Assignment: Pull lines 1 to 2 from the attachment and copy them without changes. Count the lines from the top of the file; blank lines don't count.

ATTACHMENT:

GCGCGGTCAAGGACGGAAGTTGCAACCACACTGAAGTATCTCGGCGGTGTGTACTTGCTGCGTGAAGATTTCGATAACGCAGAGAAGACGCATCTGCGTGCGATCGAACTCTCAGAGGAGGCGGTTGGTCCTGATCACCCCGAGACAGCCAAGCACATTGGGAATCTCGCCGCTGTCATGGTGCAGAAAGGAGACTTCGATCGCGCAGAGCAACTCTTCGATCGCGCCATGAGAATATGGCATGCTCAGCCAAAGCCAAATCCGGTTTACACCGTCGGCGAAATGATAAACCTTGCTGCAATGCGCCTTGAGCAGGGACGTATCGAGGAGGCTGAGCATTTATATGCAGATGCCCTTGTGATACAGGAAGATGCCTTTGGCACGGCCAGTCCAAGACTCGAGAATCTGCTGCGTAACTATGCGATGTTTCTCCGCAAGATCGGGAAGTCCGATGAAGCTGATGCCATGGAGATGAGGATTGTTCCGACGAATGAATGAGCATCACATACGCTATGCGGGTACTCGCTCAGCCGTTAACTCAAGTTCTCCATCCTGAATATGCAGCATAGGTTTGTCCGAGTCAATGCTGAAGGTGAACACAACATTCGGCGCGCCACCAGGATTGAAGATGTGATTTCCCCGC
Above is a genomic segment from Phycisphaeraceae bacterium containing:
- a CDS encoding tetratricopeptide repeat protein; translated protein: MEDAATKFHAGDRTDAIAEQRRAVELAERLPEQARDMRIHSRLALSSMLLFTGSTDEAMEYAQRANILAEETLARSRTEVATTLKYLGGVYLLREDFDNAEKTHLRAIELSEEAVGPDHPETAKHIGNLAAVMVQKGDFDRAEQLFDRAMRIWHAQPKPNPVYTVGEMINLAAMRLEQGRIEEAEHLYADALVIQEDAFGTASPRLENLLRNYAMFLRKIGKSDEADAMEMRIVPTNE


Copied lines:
GCGCGGTCAAGGACGGAAGTTGCAACCACACTGAAGTATCTCGGCGGTGTGTACTTGCTGCGTGAAGATTTCGATAACGCAGAGAAGACGCATCTGCGTGCGATCGAACTCTCAGAGGAGGCGGTTGGTCCTGATCACCCCGAGACAGCCAAGCACATTGGGAATCTCGCCGCTGTCATGGTGCAGAAAGGAGACTTCGATCGCGCAGAGCAACTCTTCGATCGCGCCATGAGAATATGGCATGCTCAGCCAAAGCCAAATCCGGTTTACACCGTCGGCGAAATGATAAACCTTGCTGCAATGCGCCTTGAGCAGGGACGTATCGAGGAGGCTGAGCATTTATATGCAGATGCCCTTGTGATACAGGAAGATGCCTTTGGCACGGCCAGTCCAAGACTCGAGAATCTGCTGCGTAACTATGCGATGTTTCTCCGCAAGATCGGGAAGTCCGATGAAGCTGATGCCATGGAGATGAGGATTGTTCCGACGAATGAATGAGCATCACATACGCTATGCGGGTACTCGCTCAGCCGTTAACTCAAGTTCTCCATCCTGAATATGCAGCATAGGTTTGTCCGAGTCAATGCTGAAGGTGAACACAACATTCGGCGCGCCACCAGGATTGAAGATGTGATTTCCCCGC
Above is a genomic segment from Phycisphaeraceae bacterium containing: